Emily Pauline Johnson (also known in Mohawk as Tekahionwake –pronounced: dageh-eeon-wageh, literally: ‘double-life’) (10 March 1861– 7 March 1913), commonly known as E. Pauline Johnson or just Pauline Johnson, was a Canadian writer and performer popular in the late 19th century. Johnson was notable for her poems and performances that celebrated her Aboriginal heritage; her father was a hereditary Mohawk chief of mixed ancestry. She also drew from English influences, as her mother was an English immigrant. One such poem is the frequently anthologized “The Song My Paddle Sings”. Johnson’s poetry was published in Canada, the United States and Great Britain. Johnson was one of a generation of widely read writers who began to define a Canadian literature. While her literary reputation declined after her death, since the later 20th century, there has been renewed interest in her life and works. A complete collection of her known poetry was published in 2002. Life and work Early life and education Pauline Johnson was born at Chiefswood, the family home built by her father in 1856 on his 225-acre estate at the Six Nations reserve outside Brantford, Ontario. She was the youngest of four children of Emily Susanna Howells Johnson (1824–1898), a native of England, and George Henry Martin Johnson (1816–1884), a Mohawk hereditary clan chief. His mother was of partial Dutch descent and born into the Wolf clan. Her mother was a Dutch girl who became assimilated as Mohawk after being taken captive and adopted by a Wolf clan family. Howells had immigrated to the United States in 1832 as a young child with her father, stepmother and siblings. Although Emily and George Johnson’s marriage had been opposed by both their families, and they were concerned that their mixed-race family would not be socially accepted, they were acknowledged as a leading Canadian family (Gray 2002, p. 61). The Johnsons enjoyed a high standard of living, and their family and home were well known. Chiefswood was visited by such intellectual and political guests as the inventor Alexander Graham Bell, painter Homer Watson, noted anthropologist Horatio Hale, and Lady and Lord Dufferin, Governor General of Canada. Emily and George Johnson encouraged their four children to respect and learn about both the Mohawk and the English aspects of their heritage. Because the children were born to a Native father, by British law they were legally considered Mohawk and wards of the British Crown. But under the Mohawk kinship system, because their mother was not Mohawk they were not born into a tribal clan; they were excluded from important aspects of the tribe’s matrilineal culture. Their paternal grandfather John Smoke Johnson, who had been elected an honorary Pine Tree Chief, was an authority in the lives of his grandchildren. He told them many stories in the Mohawk language, which they comprehended but did not speak fluently. Pauline Johnson said that she inherited her talent for elocution from her grandfather. Late in life, she expressed regret for not learning more of his Mohawk heritage. A sickly child, Johnson did not attend Brantford’s Mohawk Institute. It was established in 1834 as one of Canada’s first residential schools for Native children. Her education was mostly at home and informal, derived from her mother, a series of non-Native governesses, a few years at the small school on the reserve, and self-directed reading in the family’s expansive library. She became familiar with literary works by Byron, Tennyson, Keats, Browning, and Milton. She enjoyed reading tales about Native peoples, such as Longfellow’s epic poem The Song of Hiawatha and John Richardson’s Wacousta. At the age 14, Johnson went to Brantford Central Collegiate with her brother Allen, and she graduated in 1877. A schoolmate was Sara Jeannette Duncan, who developed her own journalistic and literary career. Literary and stage career During the 1880s, Pauline Johnson wrote and performed in amateur theatre productions. She enjoyed the Canadian outdoors, where she traveled by canoe. In 1883 she published her first full-length poem, “My Little Jean,” in the New York Gems of Poetry. She began to increase the pace of her writing and publishing afterward. Shortly after her father’s death in 1884, the family rented out Chiefswood. Pauline Johnson moved with her widowed mother and sister to a modest home in Brantford. She worked to support them all, and found that her stage performances allowed her to make a living. Johnson supported her mother until her death in 1898. In 1885, Charles G.D. Roberts published Johnson’s “A Cry from an Indian Wife” in The Week, Goldwin Smith’s Toronto magazine. She based it on events of the battle of Cut Knife Creek during the Riel Rebellion. Roberts and Johnson became lifelong friends. Johnson promoted her identity as a Mohawk, but as an adult spent little time with people of that culture. In 1885, Johnson traveled to Buffalo, New York to attend a ceremony honoring the Iroquois leader Sagoyewatha, also known as Red Jacket. She wrote a poem expressing admiration for him and a plea for reconciliation between British and Native peoples (Gray 2002, p. 90). In 1886, Johnson was commissioned to write a poem to mark the unveiling in Brantford of a statue honoring Joseph Brant, the important Mohawk leader who was allied with the British during and after the American Revolutionary War. Her “Ode to Brant” was read at a 13 October ceremony before “the largest crowd the little city had ever seen.” It called for brotherhood between Native and white Canadians under British imperial authority (Gray 2002, p. 90). The poem sparked a long article in the Toronto Globe, and increased interest in Johnson’s poetry and heritage. The Brantford businessman William F. Cockshutt read the poem at the ceremony, as Johnson was reportedly too shy. During the 1880s, Johnson built her reputation as a Canadian writer, regularly publishing in periodicals such as Globe, The Week, and Saturday Night. In the late 1880s and early 1890s, she published nearly every month, mostly in Saturday Night. Johnson was one of a group of Canadian authors contributing to a distinct national literature,. The inclusion of two of her poems in W.D. Lighthall’s anthology, Songs of the Great Dominion (1889), signaled her recognition and Theodore Watts-Dunton noted her for praise in his review of the book; he quoted her entire poem “In the Shadows” and called her “the most interesting poetess now living.” In her early works, Johnson wrote mostly about Canadian life, landscapes, and love in a post-Romantic mode, reflective of literary interests shared with her mother rather than her Mohawk heritage. The Young Men’s Liberal Association invited Johnson to a Canadian Authors Evening, held 16 January 1892 at the Toronto Art School Gallery. The only woman at the event, she read to an overflow crowd, along with luminaries such as Lighthall, William Wilfred Campbell, and Duncan Campbell Scott. “The poise and grace of this beautiful young woman standing before them captivated the audience even before she began to recite—not read, as the others had done”—her “Cry from an Indian Wife.” She was the only author to be called back for an encore. “She had scored a personal triumph and saved the evening from turning into a disaster.” The success of this performance began the poet’s 15-year stage career, as she was signed up by Frank Yeigh, who had organized the Liberal event. He gave her the headline for her first show on 19 February 1892, where she debuted a new poem written for the event, “The Song My Paddle Sings”. Johnson was perceived as quite young (although she was then 31), a beauty, and an exotic Native performer. After her first recital season, she decided to emphasize the Native aspects of her public figure by assembling and wearing a feminine Native costume. She wore it during the first part of the show, when reciting her dramatic “Indian” lyrics. At intermission she changed into fashionable English dress; in the second half, she appeared as a Victorian lady to recite her “English” verse. Johnson’s decision to develop her stage persona, and the popularity it inspired, showed that the audiences she encountered in Canada, England, and the United States recognized and were entertained by Native peoples in performance. There was great interest in Native Americans; the 1890s were also the period of popularity of Buffalo Bill Cody’s Wild West Show and ethnological aboriginal exhibits. Johnson and her siblings inherited an artifact collection from their father, which included significant items such as Mohawk wampum belts and spiritual masks. She used some items in her stage performances, but sold most later to museums, such as the Ontario Provincial Museum, or to collectors, such as the prominent American George Gustav Heye. Scholars have had difficulty identifying Johnson’s complete works, as much was published in periodicals. Her first volume of poetry, The White Wampum, was published in London, England in 1895. It was followed by Canadian Born in 1903. The contents of these volumes, together with additional poems, were published as the collection Flint and Feather in 1912. Reprinted many times, this book has been one of the best-selling titles of Canadian poetry. Since the 1917 edition, Flint and Feather has been misleadingly subtitled “The Complete Poems of E. Pauline Johnson”. But in 2002, professors Carole Gerson and Veronica Strong-Boag produced an edition, Tekahionwake: Collected Poems and Selected Prose, that contains all of Johnson’s poems found up to that date. Later life After retiring from the stage in August 1909, Johnson moved to Vancouver, British Columbia and continued writing. Her pieces included a series of articles for the Daily Province, based on stories related by her friend Chief Joe Capilano of the Squamish people of North Vancouver. In 1911, to help support Johnson, who was ill and poor, a group of friends organized the publication of these stories under the title Legends of Vancouver. They remain classics of that city’s literature. One of the stories was a Squamish legend of shape shifting: how a man was transformed into Siwash Rock “as an indestructible monument to Clean Fatherhood”. In another, Johnson told the history of Deadman’s Island, a small islet off Stanley Park. In a poem in the collection, she named one of her favourite areas “Lost Lagoon”, as the inlet seemed to disappear when the water emptied at low tide. The body of water has since been transformed into a permanent, fresh-water lake at Stanley Park, but it is still called “Lost Lagoon”. The posthumous Shagganappi (1913) and The Moccasin Maker (1913) are collections of selected stories first published in periodicals. Johnson wrote on a variety of sentimental, didactic, and biographical topics. Veronica Strong-Boag and Carole Gerson provided a provisional chronological list of Johnson’s writings in their book Paddling Her Own Canoe: The Times and Texts of E. Pauline Johnson (Tekahionwake) (2000). Johnson died of breast cancer in Vancouver, British Columbia on 7 March 1913. Her funeral (the largest until then in Vancouver history) was held on what would have been her 52nd birthday. Her ashes were buried near Siwash Rock in Stanley Park. In 1922 a cairn was erected at the burial site, with an inscription reading in part, “in memory of one whose life and writings were an uplift and a blessing to our nation”. Criticism and legacy Despite the acclaim she received from contemporaries, Johnson had a decline in reputation in the decades after her death. It was not until 1961, with commemoration of the centenary of her birth, that Johnson began to be recognized as an important Canadian cultural figure. A number of biographers and literary critics have downplayed her literary contributions, as they contend that her performances contributed most to her literary reputation during her lifetime. W. J. Keith wrote: “Pauline Johnson’s life was more interesting than her writing... with ambitions as a poet, she produced little or nothing of value in the eyes of critics who emphasize style rather than content.” The author Margaret Atwood admitted that she did not study literature by Native authors when preparing Survival: A Thematic Guide to Canadian Literature (1972), her seminal work. At its publication, she had said she could not find Native works. She mused, “Why did I overlook Pauline Johnson? Perhaps because, being half-white, she somehow didn’t rate as the real thing, even among Natives; although she is undergoing reclamation today.” Atwood’s comments indicated that Johnson’s multicultural identity contributed to her neglect by critics. As Atwood noted, since the late 20th century, Johnson’s writings and performance career have been reevaluated by literary, feminist, and postcolonial critics. They have appreciated her importance as a New Woman and a figure of resistance to dominant ideas about race, gender, Native Rights, and Canada. The growth in literature written by First Nations people during the 1980s and 1990s has prompted writers and scholars to investigate Native oral and written literary history, to which Johnson made a significant contribution. Legacy and honours * In 1922, the city of Vancouver erected a monument in Pauline Johnson’s honour at her well-loved Stanley Park. * 1945, Johnson was designated a Person of National Historic Significance. * In 1961, on the centennial of her birth, Johnson was celebrated with a commemorative stamp bearing her image, “rendering her the first woman (other than the Queen), the first author, and the first aboriginal Canadian to be thus honored.”. * Four Canadian schools have been named in Johnson’s honour: elementary schools in West Vancouver, British Columbia; Scarborough, Ontario; Hamilton, Ontario; and Burlington, Ontario; and a high school in Brantford, Ontario. * Chiefswood, Johnson’s childhood home constructed in 1856 in Brantford, has been listed as a National Historic Site because of both her father’s and her own historical importance. Preserved as a house museum, it is the oldest Native mansion surviving from pre-Confederation times. * An Ontario Historical Plaque was erected in front of the Chiefswood house museum by the province to commemorate E. Pauline Johnson’s role in the region’s heritage. * The Canadian actor Donald Sutherland read the following quote from her poem “Autumn’s Orchestra”, at the opening ceremonies of the 2010 Winter Olympics in Vancouver. * Know by the thread of music woven through * This fragile web of cadences I spin, * That I have only caught these songs since you * Voiced them upon your haunting violin. * In 2010, composer Jeff Enns was commissioned to create a song based on Johnson’s poem “At Sunset”. His work was sung and recorded by the Canadian Chamber Choir under the artistic direction of Julia Davids. * The City Opera of Vancouver commissioned Pauline, a chamber opera dealing with her life, her multicultural identity, and her art. The composer is the Canadian Tobin Stokes, and the libretto was written by Margaret Atwood. The work premiered on 23 May 2014, at the York Theatre in Vancouver. The first opera to be written about Pauline Johnson, it is set 101 years earlier, in the last week of her life. Family history * The Mohawk ancestors of Johnson’s father, Chief George Henry Martin Johnson, had historically lived in what became the state of New York, the Mohawk traditional homeland in the present-day United States. In 1758, her great-grandfather Tekahionwake was born in New York. When he was baptized, he took the name Jacob Johnson, taking his surname from Sir William Johnson, the influential British Superintendent of Indian Affairs, who acted as his godfather. The Johnson surname was subsequently passed down in the family. * After the American Revolutionary War started, Loyalists in the Mohawk Valley came under intense pressure. The Mohawk and three other Iroquois tribes were allies of the British rather than the rebel colonists. Jacob Johnson and his family moved to Canada. After the war they settled permanently in Ontario on land given by the Crown in partial compensation for Iroquois losses of territory in New York. * His son John Smoke Johnson had a talent for oratory, spoke English as well as Mohawk, and demonstrated his patriotism to the Crown during the War of 1812. As a result, John Smoke Johnson was made a Pine Tree Chief at the request of the British government. Although John Smoke Johnson’s title could not be inherited, his wife Helen Martin was descended from the Wolf Clan and a founding family of the Six Nations. Through her lineage and influence (as the Mohawk were matrilineal), their son George Johnson was named chief. * Chief George Johnson inherited his father’s gift for languages and began his career as a church translator on the Six Nations reserve. Assisting the Anglican missionary, Johnson met his sister-in-law Emily Howells. They fell in love and married. In 1853, the couple’s interracial marriage displeased both the Johnson and Howells families. (Several prominent Canadian families were descended from 18th and 19th-century marriages between British fur traders, who had capital and social standing, and daughters of First Nations chiefs, which had been considered economic and social alliances.) The birth of their first child reconciled the Johnson family to the marriage. In 1856 Johnson built Chiefswood, a wood mansion where the family lived for years. * In his roles as government interpreter and hereditary Chief, George Johnson developed a reputation as a talented mediator between Native and European interests. He was well respected in Ontario. He also made enemies because of his efforts to stop illegal trading of reserve timber. Physically attacked by Native and non-Native men involved in this traffic, Johnson suffered from health problems afterward. He died of a fever in 1884. * Emily Howells was born in England to a well-established British family who immigrated to the United States in 1832. Her father Henry Howells was a Quaker and intended to join the American abolitionist movement. Emily’s mother Mary Best Howells had died when the girl was five, before the family left England. Her father married again before they immigrated. In the US, he moved his family to several American cities, where he founded schools to gain an income, before settling in Eaglewood, New Jersey. After his second wife died (women had a high mortality in childbirth), Howells married a third time, and fathered a total of 24 children. He opposed slavery and encouraged his children to “pray for the blacks and to pity the poor Indians. Nevertheless, his compassion did not preclude the view that his own race was superior to others”. * At the age of 21, Emily Howells moved to the Six Nations reserve in Ontario, Canada to join her older sister, who had moved there with her Anglican missionary husband. Emily helped her care for her growing family. After falling in love with the Mohawk George Johnson, Howells gained a better understanding of the Native peoples and some perspective on her father’s beliefs.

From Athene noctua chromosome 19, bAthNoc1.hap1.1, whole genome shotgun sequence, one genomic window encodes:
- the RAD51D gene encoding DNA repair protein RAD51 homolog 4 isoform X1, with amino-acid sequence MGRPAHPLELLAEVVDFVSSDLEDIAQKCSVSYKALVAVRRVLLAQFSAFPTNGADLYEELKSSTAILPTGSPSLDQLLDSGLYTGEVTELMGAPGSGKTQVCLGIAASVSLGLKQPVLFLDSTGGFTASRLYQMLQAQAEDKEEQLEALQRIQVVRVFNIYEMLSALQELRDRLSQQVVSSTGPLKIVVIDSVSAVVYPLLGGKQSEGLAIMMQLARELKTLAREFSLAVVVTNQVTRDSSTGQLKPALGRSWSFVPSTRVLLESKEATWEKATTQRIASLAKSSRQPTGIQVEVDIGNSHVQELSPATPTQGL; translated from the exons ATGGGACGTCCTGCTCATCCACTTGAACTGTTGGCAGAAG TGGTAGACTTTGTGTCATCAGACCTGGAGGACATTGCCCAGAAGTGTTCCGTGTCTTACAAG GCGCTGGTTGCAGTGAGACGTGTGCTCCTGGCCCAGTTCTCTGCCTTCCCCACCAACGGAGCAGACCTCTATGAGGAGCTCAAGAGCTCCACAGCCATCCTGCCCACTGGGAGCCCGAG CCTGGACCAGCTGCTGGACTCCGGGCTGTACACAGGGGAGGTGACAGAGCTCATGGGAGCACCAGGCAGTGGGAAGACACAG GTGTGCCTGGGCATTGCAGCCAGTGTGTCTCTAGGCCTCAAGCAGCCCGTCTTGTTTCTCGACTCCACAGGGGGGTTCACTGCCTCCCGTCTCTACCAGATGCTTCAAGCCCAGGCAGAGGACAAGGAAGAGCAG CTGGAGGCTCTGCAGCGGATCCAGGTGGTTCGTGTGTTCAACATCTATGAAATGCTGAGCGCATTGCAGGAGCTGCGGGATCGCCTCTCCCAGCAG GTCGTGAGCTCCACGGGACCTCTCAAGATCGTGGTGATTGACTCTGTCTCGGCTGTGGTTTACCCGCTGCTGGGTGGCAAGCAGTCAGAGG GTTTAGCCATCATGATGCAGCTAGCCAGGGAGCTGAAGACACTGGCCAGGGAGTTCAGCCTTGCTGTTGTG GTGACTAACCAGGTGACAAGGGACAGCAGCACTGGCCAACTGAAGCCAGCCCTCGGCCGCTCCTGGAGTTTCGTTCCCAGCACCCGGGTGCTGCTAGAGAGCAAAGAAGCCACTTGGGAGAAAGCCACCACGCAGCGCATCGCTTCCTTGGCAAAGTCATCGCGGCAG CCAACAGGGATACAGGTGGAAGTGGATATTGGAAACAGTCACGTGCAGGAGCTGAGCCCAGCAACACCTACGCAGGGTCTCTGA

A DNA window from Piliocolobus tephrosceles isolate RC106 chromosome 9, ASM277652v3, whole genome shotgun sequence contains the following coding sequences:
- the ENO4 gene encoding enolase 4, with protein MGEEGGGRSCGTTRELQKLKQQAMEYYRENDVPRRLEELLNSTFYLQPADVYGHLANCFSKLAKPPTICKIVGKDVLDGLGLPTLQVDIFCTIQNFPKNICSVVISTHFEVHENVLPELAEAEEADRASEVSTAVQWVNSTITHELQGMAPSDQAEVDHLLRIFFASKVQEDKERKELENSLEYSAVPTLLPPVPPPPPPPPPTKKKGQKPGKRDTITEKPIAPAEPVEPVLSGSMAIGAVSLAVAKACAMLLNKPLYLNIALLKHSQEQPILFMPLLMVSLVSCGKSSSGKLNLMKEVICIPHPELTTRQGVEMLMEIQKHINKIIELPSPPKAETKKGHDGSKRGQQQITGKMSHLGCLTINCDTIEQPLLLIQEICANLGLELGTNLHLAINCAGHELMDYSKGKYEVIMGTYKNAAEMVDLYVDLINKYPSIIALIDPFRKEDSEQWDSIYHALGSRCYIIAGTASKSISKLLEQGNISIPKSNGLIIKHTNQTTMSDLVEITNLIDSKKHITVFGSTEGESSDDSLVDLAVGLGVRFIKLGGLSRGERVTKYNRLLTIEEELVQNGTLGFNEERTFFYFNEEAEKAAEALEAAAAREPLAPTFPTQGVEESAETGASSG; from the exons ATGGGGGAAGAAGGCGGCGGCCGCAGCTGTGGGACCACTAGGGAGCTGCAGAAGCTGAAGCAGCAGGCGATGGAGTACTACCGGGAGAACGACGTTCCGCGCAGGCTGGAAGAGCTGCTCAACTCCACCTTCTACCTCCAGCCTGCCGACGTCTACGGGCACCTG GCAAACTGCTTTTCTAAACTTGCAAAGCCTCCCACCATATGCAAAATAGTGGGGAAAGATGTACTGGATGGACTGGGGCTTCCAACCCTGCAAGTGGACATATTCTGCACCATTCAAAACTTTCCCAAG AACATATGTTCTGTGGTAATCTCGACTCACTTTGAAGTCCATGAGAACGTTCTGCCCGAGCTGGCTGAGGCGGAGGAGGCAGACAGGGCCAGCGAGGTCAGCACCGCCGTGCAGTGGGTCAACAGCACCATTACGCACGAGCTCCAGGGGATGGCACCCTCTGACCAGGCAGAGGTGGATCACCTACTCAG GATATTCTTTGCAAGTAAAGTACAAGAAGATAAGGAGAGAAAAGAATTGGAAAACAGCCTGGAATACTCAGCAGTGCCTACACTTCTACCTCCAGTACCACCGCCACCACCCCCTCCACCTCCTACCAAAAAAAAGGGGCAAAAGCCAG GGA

I work hard and play hard. I am a dad and that is the most important attribute about my self. I have a strong belief in God and trust that he guides me. I also have a soft heart and writing helps getting out the pain i may feel or i may just simply be sharing things i have written in the past. I love to write I do not claim to be good at it, but i enjoy it so much. Writing is my reading. I do not like to read books so writing is my way of exercising my brain. Feel free to critique my writing if it helps me then i thank you, if it is just to banter me then keep it to your self.